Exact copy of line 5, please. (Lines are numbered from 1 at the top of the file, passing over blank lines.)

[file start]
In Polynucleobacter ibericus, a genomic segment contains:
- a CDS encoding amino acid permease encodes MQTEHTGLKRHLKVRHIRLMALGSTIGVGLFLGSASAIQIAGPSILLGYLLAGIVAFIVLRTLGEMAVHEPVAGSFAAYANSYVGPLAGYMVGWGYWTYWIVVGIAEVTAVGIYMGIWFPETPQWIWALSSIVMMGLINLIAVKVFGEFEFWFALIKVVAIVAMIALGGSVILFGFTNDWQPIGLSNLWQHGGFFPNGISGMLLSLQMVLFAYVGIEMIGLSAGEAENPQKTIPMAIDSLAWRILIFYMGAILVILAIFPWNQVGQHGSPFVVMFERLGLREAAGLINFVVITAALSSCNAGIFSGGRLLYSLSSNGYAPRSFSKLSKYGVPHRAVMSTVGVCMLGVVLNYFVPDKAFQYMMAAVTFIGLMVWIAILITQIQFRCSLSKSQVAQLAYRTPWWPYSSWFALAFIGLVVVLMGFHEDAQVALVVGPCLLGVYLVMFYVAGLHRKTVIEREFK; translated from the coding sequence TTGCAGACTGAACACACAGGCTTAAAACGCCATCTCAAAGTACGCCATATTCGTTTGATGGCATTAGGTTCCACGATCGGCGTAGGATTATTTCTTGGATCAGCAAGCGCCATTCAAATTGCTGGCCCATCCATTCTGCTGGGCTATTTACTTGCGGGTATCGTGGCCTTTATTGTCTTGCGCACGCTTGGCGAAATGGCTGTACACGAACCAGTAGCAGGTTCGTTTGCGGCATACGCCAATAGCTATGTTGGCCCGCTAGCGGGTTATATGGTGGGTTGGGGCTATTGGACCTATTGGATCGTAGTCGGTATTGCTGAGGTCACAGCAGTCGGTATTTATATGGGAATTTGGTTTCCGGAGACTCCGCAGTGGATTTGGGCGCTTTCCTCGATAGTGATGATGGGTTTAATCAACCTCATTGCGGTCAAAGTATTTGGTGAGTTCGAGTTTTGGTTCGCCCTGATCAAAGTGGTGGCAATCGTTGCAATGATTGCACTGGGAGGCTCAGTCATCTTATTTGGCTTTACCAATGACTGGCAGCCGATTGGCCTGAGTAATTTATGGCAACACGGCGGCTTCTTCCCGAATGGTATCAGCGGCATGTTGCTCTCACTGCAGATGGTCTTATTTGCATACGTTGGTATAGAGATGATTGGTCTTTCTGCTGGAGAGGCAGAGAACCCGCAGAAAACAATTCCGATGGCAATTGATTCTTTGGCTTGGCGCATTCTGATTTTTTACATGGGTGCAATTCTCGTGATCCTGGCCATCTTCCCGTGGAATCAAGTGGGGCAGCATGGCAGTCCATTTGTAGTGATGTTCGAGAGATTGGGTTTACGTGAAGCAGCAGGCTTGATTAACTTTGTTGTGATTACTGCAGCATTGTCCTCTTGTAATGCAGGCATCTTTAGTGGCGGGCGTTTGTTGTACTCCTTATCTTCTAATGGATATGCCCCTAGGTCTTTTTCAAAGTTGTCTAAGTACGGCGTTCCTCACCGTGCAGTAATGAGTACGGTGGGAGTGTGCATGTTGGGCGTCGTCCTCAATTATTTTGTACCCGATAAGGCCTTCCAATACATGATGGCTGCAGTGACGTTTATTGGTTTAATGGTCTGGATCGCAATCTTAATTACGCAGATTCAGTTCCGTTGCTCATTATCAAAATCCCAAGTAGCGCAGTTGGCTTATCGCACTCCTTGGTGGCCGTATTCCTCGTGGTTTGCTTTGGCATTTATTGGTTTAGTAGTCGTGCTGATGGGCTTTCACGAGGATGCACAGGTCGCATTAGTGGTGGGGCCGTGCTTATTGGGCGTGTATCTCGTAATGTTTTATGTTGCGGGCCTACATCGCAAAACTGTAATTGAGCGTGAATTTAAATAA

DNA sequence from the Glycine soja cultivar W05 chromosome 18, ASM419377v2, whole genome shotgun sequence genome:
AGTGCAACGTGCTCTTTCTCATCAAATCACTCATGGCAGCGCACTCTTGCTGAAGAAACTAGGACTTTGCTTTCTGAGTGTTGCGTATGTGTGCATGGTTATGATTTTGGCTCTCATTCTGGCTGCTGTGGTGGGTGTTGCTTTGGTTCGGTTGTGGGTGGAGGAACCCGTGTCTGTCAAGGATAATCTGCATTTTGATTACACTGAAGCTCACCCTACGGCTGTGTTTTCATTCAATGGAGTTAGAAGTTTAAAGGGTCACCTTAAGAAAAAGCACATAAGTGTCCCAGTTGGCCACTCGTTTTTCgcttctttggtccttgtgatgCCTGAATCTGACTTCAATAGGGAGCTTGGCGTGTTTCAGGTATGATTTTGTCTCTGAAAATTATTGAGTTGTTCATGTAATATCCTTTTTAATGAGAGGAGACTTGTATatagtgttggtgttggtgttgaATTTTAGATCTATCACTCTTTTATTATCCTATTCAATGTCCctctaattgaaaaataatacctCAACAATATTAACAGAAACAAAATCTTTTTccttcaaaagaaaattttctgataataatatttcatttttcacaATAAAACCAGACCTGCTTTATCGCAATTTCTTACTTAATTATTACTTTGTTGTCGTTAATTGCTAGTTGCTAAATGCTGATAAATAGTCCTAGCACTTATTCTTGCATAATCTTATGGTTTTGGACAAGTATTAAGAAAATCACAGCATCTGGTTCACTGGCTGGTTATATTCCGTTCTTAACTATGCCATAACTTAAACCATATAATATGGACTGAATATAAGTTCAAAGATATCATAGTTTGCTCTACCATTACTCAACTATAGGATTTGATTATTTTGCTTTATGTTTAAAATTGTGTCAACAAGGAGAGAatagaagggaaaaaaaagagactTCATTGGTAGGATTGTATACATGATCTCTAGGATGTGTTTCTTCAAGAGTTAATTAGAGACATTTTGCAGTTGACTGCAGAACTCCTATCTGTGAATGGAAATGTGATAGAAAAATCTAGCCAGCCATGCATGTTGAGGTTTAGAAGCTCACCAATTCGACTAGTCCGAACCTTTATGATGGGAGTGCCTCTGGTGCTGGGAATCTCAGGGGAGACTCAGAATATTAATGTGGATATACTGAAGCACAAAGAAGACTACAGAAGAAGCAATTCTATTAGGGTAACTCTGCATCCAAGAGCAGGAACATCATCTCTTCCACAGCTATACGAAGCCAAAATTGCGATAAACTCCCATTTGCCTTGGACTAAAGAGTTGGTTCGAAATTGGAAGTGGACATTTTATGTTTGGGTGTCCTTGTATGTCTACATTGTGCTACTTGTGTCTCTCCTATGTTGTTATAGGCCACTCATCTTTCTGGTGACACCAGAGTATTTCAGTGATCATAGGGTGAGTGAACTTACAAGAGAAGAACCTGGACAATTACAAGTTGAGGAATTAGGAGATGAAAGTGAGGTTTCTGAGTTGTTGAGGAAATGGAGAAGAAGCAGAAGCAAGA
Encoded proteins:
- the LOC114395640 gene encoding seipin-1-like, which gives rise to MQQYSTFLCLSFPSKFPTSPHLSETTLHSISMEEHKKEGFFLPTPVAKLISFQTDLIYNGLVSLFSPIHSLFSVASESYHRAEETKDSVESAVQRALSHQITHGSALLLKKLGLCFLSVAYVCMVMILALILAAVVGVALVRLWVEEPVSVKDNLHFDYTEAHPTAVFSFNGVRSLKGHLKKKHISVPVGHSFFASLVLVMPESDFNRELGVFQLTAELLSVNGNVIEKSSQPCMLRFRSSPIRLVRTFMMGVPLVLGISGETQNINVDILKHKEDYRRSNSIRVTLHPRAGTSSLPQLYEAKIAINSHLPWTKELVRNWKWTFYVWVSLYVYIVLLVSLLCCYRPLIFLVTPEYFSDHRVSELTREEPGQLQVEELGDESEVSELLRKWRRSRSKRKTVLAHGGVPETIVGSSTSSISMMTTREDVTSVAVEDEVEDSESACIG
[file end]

Encoded proteins: